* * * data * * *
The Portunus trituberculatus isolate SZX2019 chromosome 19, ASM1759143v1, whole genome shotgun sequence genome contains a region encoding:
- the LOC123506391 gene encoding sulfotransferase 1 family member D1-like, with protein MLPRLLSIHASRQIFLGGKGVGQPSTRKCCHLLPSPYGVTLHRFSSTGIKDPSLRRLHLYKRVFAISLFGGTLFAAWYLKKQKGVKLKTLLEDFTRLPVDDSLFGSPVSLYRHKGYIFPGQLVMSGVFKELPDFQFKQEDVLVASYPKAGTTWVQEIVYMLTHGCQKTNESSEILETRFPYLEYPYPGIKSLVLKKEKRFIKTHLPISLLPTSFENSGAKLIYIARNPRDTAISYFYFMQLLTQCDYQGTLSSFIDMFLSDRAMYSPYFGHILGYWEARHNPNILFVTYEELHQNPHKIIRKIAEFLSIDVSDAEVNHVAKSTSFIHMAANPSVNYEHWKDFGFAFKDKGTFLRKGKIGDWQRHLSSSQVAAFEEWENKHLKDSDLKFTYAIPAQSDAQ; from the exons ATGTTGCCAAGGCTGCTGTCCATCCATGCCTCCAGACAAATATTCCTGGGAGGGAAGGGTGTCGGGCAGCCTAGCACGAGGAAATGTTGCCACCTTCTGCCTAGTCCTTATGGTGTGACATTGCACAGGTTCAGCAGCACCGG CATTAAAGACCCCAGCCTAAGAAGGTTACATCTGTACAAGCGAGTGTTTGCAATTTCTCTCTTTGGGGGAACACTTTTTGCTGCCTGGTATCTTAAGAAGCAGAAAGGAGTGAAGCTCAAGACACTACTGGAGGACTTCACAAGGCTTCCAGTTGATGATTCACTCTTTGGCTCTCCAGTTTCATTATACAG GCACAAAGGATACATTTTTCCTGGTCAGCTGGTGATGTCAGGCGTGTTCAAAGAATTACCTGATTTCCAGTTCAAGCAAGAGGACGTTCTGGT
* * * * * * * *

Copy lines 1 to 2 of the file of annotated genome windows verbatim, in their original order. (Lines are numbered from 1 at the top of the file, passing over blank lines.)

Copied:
The Portunus trituberculatus isolate SZX2019 chromosome 19, ASM1759143v1, whole genome shotgun sequence genome contains a region encoding:
- the LOC123506391 gene encoding sulfotransferase 1 family member D1-like, with protein MLPRLLSIHASRQIFLGGKGVGQPSTRKCCHLLPSPYGVTLHRFSSTGIKDPSLRRLHLYKRVFAISLFGGTLFAAWYLKKQKGVKLKTLLEDFTRLPVDDSLFGSPVSLYRHKGYIFPGQLVMSGVFKELPDFQFKQEDVLVASYPKAGTTWVQEIVYMLTHGCQKTNESSEILETRFPYLEYPYPGIKSLVLKKEKRFIKTHLPISLLPTSFENSGAKLIYIARNPRDTAISYFYFMQLLTQCDYQGTLSSFIDMFLSDRAMYSPYFGHILGYWEARHNPNILFVTYEELHQNPHKIIRKIAEFLSIDVSDAEVNHVAKSTSFIHMAANPSVNYEHWKDFGFAFKDKGTFLRKGKIGDWQRHLSSSQVAAFEEWENKHLKDSDLKFTYAIPAQSDAQ; from the exons ATGTTGCCAAGGCTGCTGTCCATCCATGCCTCCAGACAAATATTCCTGGGAGGGAAGGGTGTCGGGCAGCCTAGCACGAGGAAATGTTGCCACCTTCTGCCTAGTCCTTATGGTGTGACATTGCACAGGTTCAGCAGCACCGG CATTAAAGACCCCAGCCTAAGAAGGTTACATCTGTACAAGCGAGTGTTTGCAATTTCTCTCTTTGGGGGAACACTTTTTGCTGCCTGGTATCTTAAGAAGCAGAAAGGAGTGAAGCTCAAGACACTACTGGAGGACTTCACAAGGCTTCCAGTTGATGATTCACTCTTTGGCTCTCCAGTTTCATTATACAG GCACAAAGGATACATTTTTCCTGGTCAGCTGGTGATGTCAGGCGTGTTCAAAGAATTACCTGATTTCCAGTTCAAGCAAGAGGACGTTCTGGT